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June 01, 2021

Which cars retain their value better?

Depreciation, the steadily declining value of your vehicle over the years, is every car owner’s nightmare. No matter what you do, that new beauty is going to be worth less the moment you drive it off the dealer's lot.

In some instances, a lot less. Falling resale values can actually even leave owners owing more on their car loans than the cars are worth. That's called being "upside down."

But, even if you’re not upside down, you may be in for a shock at trade-in time: The car you thought was worth $12,000 or $11,000 could be worth $10,000 at most.

With resale value in mind, ALG compiled this list of the brands likely to depreciate the least during ownership. Top marks go to Subaru and Honda.

Canadian Black Book has its own version of residual value, broken down by specific vehicles and measured over a 4 year period.

Toyota topped the charts with six category winners, out of 17 categories, in this year’s rankings, which are based on the current value of 2006 models.

The winners in several different categories are:

  • Subcompact – Toyota Yaris
  • Compact – Mazda5
  • Midsize car – Honda Accord, Subaru Outback, Volkswagen Passat (tie)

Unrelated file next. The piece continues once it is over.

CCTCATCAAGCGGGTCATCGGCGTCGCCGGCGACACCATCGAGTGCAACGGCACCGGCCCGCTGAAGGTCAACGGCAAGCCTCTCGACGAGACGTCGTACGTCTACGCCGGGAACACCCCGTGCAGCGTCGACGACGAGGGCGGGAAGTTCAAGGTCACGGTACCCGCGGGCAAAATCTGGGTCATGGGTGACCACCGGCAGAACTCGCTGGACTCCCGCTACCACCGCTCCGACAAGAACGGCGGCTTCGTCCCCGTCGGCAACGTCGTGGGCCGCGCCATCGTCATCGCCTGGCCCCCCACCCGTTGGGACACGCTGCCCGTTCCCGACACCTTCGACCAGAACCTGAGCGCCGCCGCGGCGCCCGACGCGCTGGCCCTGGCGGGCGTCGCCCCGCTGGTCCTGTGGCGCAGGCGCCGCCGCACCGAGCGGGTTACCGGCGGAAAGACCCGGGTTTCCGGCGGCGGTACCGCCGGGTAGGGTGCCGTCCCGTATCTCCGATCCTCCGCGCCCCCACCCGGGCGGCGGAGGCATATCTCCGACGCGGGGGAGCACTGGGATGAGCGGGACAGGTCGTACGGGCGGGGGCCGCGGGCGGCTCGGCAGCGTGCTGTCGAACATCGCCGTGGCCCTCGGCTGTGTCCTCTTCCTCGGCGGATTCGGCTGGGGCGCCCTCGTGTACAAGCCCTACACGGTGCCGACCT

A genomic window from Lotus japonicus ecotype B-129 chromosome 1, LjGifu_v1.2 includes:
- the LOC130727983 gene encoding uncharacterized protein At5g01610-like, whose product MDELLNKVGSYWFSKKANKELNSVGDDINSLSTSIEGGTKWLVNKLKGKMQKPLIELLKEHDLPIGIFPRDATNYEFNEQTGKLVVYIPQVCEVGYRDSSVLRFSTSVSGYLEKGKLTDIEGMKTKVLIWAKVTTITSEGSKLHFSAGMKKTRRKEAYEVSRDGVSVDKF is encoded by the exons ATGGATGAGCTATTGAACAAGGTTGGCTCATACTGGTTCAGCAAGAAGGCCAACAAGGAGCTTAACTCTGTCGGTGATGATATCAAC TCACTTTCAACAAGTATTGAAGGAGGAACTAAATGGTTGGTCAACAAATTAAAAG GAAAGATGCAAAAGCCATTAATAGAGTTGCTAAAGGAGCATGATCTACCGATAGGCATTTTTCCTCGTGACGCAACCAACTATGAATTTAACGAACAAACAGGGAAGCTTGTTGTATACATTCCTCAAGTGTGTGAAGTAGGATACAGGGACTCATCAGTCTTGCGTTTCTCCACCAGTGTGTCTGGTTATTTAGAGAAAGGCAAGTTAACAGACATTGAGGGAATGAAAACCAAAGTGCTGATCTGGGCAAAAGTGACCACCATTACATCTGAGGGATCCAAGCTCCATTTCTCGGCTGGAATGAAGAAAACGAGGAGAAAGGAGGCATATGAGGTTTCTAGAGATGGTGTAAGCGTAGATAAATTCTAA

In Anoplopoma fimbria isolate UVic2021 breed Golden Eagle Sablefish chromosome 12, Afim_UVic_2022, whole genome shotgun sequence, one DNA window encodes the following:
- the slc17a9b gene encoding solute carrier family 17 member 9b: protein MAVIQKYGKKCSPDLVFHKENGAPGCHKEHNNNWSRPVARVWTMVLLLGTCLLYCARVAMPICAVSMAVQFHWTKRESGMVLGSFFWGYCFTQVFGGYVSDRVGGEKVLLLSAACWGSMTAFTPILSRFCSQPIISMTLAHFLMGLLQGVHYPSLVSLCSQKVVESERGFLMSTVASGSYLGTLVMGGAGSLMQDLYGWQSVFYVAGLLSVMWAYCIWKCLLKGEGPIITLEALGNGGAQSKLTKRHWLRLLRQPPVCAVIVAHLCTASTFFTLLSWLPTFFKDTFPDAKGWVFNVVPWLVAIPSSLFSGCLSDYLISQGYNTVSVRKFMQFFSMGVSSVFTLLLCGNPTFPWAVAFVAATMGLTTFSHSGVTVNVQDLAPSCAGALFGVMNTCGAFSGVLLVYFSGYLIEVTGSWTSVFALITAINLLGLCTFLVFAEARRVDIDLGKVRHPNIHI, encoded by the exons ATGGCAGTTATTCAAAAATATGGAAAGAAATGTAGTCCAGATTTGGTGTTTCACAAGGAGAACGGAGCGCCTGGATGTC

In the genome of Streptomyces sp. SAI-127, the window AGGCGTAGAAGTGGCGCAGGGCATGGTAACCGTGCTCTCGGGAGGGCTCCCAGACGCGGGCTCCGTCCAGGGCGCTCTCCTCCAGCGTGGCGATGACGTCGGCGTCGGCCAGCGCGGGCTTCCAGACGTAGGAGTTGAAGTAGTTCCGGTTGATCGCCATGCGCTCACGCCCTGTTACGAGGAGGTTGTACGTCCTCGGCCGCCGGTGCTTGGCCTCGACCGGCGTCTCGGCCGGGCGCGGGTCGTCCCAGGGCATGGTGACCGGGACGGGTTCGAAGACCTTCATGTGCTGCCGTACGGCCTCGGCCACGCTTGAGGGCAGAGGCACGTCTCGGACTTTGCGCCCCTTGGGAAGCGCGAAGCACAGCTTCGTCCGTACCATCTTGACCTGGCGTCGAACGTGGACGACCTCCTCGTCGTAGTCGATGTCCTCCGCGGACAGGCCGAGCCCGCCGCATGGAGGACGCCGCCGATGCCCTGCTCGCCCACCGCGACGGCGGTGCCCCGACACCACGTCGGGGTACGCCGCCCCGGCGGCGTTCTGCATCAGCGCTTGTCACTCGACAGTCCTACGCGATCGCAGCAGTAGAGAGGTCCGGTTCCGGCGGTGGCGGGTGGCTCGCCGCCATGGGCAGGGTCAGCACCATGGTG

• Full-size car – Toyota Avalon
  • Entry luxury car – Lexus IS series
  • Luxury car – BMW 5 Series, BMW 6 Series, Mercedes-Benz CLS-Class (tie)
  • Compact SUV – Toyota RAV4
  • Midsize SUV – Honda Pilot
  • Full-size SUV – Nissan Armada, Toyota Sequoia (tie)
  • Luxury SUV – Mercedes-Benz G-Class
Not sure where your car fits? Visit CBB's new consumer site to learn the trade-in value, average asking price and future value of virtually every car and truck manufactured since 1997.

Do you pay much attention to such depreciation stats? What do you do to maximize future value when considering a car purchase?

By Gordon Powers, MSN Money



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Gordon PowersGordon Powers

A long-time fund company executive, Gordon Powers now heads up the Affinity Group, a financial services consulting firm. Gordon was a personal finance columnist for the Globe & Mail for many years, has taught retirement planning...

James HaversJames Havers

James is the senior editor of MSN Money living in Toronto. He has worked for the Nikkei Shimbun (Tokyo),,, Canadian Business and other publications. Havers turned to journalism after teaching overseas.

Jason BucklandJason Buckland

The modern-day MC Hammer of money, Jason can often be seen spending cash that isn’t his with the efficiency of a Wilt Chamberlain first date. After cutting his teeth as a reporter for the Toronto Sun, he joined the MSN Money team with...